The city of South Sioux City’s settlement agreement was rejected
by David Domina of the Domina Law Group and Brian E. Buckmeier, an attorney
in Sioux City, who represent more than 20 of the residents displaced by
noxious sewer orders.
According to report, the agreement would have allowed residents to stay
in their temporary housing in local hotels previously financed by Big
Ox Energy, the company responsible for the odors, but they would have
needed to sign a confidentiality agreement with the city.
Some of the displaced residents had been staying at local hotels like the
Candlewood Suites and the Marina Inn since October of 2017, but Big Ox
Energy stopped covering their bills on Tuesday, February 14. When Domina
and Buckmeier informed city attorney Wayne Boyd that they were rejecting
the offer on Monday, they noted that several items in the proposed agreement
needed to be addressed before A deal could be made.
South Sioux City mayor Rod Koch commented on the city’s offer in
“The gist of it is the city of South Sioux City will come in —
and some details will be worked out — but to go in your house, try
to work with you, try to fix, try to help you get where you need to be,”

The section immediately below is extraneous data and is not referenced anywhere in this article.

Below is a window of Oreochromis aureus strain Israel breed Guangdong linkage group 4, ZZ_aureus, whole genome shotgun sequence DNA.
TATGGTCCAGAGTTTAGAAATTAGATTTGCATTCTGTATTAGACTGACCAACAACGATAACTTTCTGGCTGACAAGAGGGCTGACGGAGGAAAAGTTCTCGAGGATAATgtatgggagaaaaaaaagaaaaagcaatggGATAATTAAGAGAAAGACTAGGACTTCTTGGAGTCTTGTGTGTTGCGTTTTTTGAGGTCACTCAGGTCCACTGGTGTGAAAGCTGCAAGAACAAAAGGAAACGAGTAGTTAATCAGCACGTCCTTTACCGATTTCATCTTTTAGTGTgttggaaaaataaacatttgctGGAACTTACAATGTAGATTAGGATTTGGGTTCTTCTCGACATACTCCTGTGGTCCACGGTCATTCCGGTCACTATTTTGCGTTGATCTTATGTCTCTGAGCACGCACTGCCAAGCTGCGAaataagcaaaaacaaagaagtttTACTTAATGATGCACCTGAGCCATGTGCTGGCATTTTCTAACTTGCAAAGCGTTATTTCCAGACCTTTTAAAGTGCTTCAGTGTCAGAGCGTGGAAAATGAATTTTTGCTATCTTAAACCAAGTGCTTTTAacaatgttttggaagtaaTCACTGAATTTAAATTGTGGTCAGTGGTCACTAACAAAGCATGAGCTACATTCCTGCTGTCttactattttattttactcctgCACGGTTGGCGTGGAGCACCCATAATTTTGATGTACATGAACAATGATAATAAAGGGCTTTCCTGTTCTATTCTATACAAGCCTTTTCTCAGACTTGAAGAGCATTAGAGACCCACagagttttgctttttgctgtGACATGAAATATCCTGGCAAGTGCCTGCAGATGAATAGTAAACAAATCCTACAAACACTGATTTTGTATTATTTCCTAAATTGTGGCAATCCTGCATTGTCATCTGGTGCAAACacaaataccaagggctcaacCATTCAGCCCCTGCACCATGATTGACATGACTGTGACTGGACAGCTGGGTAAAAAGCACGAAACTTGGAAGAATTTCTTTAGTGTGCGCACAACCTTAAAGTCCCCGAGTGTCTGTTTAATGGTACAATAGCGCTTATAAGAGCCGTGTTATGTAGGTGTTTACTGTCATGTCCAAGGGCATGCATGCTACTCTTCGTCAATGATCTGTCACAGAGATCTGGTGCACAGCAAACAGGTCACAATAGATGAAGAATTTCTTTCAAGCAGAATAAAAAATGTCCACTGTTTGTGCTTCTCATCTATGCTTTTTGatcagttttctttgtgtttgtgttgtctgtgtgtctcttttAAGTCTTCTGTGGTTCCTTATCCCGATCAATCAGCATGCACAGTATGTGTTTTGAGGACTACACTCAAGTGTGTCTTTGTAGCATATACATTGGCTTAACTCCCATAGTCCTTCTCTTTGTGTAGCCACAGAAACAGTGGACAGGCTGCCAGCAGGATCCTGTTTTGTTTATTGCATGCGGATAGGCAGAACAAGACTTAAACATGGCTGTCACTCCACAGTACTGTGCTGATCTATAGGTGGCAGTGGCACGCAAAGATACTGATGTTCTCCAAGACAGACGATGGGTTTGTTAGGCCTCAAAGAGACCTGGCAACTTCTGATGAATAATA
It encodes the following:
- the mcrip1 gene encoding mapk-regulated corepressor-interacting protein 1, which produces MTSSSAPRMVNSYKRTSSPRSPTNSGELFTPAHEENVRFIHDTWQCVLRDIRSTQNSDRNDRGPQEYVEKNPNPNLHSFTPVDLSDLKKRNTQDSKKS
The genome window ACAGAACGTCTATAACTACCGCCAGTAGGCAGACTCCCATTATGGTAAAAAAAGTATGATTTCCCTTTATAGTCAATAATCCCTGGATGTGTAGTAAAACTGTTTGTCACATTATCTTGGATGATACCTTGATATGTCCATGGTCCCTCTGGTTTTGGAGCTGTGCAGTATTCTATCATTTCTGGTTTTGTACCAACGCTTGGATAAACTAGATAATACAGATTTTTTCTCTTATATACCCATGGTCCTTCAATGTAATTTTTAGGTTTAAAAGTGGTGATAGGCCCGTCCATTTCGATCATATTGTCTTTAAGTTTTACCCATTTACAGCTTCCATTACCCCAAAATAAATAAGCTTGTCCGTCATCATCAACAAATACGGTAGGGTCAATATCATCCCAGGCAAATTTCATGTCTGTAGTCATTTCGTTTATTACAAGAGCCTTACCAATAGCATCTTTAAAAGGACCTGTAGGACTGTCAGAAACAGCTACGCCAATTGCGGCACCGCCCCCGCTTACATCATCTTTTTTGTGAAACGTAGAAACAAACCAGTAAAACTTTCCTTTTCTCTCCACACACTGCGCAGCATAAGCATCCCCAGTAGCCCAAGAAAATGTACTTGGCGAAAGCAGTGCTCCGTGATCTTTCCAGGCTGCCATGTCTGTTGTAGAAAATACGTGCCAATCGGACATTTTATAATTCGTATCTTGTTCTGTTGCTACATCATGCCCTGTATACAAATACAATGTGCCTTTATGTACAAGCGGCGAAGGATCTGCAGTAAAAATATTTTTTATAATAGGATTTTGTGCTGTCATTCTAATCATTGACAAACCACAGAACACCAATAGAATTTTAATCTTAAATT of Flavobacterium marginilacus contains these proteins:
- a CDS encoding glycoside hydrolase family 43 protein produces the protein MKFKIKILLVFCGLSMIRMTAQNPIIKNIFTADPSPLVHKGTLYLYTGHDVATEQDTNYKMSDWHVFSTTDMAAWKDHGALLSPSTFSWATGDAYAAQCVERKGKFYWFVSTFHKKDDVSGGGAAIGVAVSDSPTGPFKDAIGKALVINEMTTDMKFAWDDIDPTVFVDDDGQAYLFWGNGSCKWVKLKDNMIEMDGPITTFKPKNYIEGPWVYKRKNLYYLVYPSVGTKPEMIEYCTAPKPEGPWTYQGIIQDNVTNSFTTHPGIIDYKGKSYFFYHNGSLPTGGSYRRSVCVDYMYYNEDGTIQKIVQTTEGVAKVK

he said. “There’s some things that need to be discussed, obviously,
and we are open to discussing things.”
The floor was open to public comments following Koch’s statements,
during which time displaced resident Kirk Campbell said that he previously
approached the city back in November to perform tests on his home’s
drywall, but never received a response. Councilman Dennis Nelson asked
whether he would allow the city to perform those requested tests now.
“Not now,” Campbell said. “I don’t trust anybody
Campbell’s distrust extended beyond the city. When Nelson asked if
he would allow a neutral third party to perform those tests rather than
someone from Big Ox Energy or the city, Campbell responded that:
“I don’t trust Big Ox or the city. There was a time for that,
three months ago, three and half months ago.”